Cesarean can be a life-saving technique and used well for some serious medical conditions, including but may not be limited to placenta previa, HELLP syndrome, uterine rupture, placental abruption, cord prolapse, some breech presentations, true fetal distress, vasa previa and high order multiples.
Approximately 50-67% or more of all cesarean surgeries performed in the U.S. are likely unnecessary or become "necessary" from iatrogenic influences (non-medical inductions, AROM, pitocin augmentation, epidural or spinal anesthesia, "fetal distress", suspected big baby, lack of mobility, continuous fetal monitoring, pushing positions and/or technique).
Here are some tips to help you avoid a cesarean and have a positive vaginal birth.
- Get educated: Book to start with - The Thinking Woman's Guide To A Better Birth by Henci Goer, Ina May's Guide to Childbirth by Ina May Gaskin, The Official Lamaze Guide. Giving Birth with Confidence by Lothian and DeVries. Seek out websites that use evidence-based information and normal birth practice information. TURN off the t.v. from the dramatic birthing shows unless you watch with a discerning eye to figure out what could be done differently and why. Seek out local resources such as La Leche League, Birth Network, Birth Circles and/or a local ICAN chapter to learn from other women. Take a childbirth class that is not a good patient preparation class. Take an independent evidence-based class that gives you tried and true techniques along with the communication skills to use your consumer voice. Study and learn about your rights as a pregnant woman, informed consent/refusal and all the usual interventions and medications (induction, augmentation, AROM, epidural, monitoring, etc.).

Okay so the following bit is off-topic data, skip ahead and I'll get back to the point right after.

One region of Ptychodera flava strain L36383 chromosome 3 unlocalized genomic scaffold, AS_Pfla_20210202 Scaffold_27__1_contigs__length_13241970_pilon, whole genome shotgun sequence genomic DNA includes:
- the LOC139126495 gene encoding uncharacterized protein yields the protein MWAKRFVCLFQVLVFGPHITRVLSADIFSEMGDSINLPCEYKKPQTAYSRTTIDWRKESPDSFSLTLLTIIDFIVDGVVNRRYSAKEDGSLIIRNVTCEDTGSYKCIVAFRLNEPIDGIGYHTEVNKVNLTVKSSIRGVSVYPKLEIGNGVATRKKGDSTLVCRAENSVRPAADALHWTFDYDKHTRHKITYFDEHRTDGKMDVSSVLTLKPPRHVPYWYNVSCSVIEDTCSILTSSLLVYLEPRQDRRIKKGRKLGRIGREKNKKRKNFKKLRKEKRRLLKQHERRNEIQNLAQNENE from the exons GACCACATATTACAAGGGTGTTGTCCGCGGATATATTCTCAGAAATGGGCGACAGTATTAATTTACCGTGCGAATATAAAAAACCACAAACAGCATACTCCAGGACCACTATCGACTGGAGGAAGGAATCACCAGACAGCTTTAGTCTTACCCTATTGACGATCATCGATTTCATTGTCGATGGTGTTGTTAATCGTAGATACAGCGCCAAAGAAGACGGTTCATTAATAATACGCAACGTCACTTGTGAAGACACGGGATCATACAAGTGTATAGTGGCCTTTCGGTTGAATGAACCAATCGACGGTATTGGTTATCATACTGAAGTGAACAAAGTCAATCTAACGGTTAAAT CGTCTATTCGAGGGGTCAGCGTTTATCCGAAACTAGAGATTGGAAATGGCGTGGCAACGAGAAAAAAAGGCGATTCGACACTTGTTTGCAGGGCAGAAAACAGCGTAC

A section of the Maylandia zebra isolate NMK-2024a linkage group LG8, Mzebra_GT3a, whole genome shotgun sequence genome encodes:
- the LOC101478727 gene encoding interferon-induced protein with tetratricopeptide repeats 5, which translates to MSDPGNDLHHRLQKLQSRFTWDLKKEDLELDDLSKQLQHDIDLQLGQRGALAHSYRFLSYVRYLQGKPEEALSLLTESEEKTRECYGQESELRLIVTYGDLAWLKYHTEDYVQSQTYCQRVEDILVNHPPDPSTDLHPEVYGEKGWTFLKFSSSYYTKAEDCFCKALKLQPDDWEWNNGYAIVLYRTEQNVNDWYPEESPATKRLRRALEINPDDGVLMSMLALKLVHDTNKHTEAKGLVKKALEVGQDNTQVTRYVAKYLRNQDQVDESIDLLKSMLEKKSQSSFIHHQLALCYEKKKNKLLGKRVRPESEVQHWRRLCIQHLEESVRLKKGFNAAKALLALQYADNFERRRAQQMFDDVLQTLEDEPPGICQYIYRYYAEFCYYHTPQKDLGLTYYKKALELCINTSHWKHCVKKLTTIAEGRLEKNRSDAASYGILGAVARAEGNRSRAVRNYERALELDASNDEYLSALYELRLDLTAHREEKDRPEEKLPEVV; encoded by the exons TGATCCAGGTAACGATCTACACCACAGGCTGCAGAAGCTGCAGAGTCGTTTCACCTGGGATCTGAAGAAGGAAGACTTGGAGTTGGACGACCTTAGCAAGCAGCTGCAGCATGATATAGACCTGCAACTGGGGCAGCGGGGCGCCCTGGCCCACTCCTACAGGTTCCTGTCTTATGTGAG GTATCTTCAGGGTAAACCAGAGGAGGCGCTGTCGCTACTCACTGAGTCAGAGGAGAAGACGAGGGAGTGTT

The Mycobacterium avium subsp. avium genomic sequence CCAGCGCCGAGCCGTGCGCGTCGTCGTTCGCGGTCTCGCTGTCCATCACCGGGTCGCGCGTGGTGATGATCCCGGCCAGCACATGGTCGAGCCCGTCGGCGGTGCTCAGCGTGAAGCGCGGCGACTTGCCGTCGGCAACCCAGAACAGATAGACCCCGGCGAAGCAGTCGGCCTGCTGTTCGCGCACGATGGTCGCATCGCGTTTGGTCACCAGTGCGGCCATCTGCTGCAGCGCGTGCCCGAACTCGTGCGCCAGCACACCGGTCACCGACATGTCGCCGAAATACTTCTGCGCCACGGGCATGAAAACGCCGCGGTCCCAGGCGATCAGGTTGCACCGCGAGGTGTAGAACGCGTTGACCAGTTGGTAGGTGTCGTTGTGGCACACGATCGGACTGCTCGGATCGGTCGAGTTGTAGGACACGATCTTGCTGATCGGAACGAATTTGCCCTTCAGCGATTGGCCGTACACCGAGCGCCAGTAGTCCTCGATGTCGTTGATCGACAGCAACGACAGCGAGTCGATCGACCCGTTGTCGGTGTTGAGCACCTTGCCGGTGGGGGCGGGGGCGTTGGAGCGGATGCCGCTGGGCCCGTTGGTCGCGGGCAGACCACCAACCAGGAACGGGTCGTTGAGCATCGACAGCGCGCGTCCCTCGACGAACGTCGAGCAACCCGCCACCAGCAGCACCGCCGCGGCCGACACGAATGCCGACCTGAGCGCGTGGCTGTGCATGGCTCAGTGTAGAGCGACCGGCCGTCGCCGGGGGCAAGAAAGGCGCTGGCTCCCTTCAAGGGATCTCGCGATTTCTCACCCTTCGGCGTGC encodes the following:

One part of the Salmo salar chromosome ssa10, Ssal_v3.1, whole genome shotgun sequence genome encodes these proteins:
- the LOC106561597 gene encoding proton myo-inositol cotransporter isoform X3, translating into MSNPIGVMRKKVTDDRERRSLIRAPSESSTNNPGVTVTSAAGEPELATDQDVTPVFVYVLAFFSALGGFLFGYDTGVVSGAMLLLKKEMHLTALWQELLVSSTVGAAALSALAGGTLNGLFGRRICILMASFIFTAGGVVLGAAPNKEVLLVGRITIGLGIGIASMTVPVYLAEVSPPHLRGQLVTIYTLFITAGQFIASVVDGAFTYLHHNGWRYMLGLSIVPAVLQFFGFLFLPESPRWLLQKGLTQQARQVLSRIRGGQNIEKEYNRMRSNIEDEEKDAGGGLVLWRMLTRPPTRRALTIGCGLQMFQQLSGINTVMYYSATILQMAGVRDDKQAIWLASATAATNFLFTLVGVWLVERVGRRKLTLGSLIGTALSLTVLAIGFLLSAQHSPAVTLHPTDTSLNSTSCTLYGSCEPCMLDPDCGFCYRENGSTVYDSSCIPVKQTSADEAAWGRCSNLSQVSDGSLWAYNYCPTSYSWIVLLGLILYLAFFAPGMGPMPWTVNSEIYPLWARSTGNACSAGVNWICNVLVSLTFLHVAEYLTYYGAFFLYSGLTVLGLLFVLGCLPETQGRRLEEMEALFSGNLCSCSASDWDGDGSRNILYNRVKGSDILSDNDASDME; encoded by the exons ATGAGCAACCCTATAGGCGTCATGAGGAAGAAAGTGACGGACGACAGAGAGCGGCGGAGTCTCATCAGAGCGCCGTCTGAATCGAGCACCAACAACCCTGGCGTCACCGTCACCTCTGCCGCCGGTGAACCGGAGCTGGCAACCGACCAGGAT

- Interview Several Care Providers: You want to find out what the raw data is for inductions, interventions, epidurals, episiotomy, cesareans, VBAC's and so on. It is important to get at the core philosophy of the care provider. Email me at firstname.lastname@example.org to receive my handout on this.
- Interview several and hire a Doula: You want a doula who will fit into your philosophy of birth and labor/delivery needs. One size does not fit all.
- Use normal birth practices: Stay home as long as possible in labor (if having an away from home birth), choose a care provider who supports and believes in you, use a variety of natural coping techniques, opt out of routine induction, opt out of continuous monitoring unless high risk, opt out of routine augmentation, opt out of routine epidural or narcotic use, opt out of routine pushing position, limit vaginal exams, use mobility, TRUST yourself, LISTEN to your body and baby, accept responsibility for your decisions, BE confident that you are designed for this task.
I hope this has given you a jumping point to go out and birth!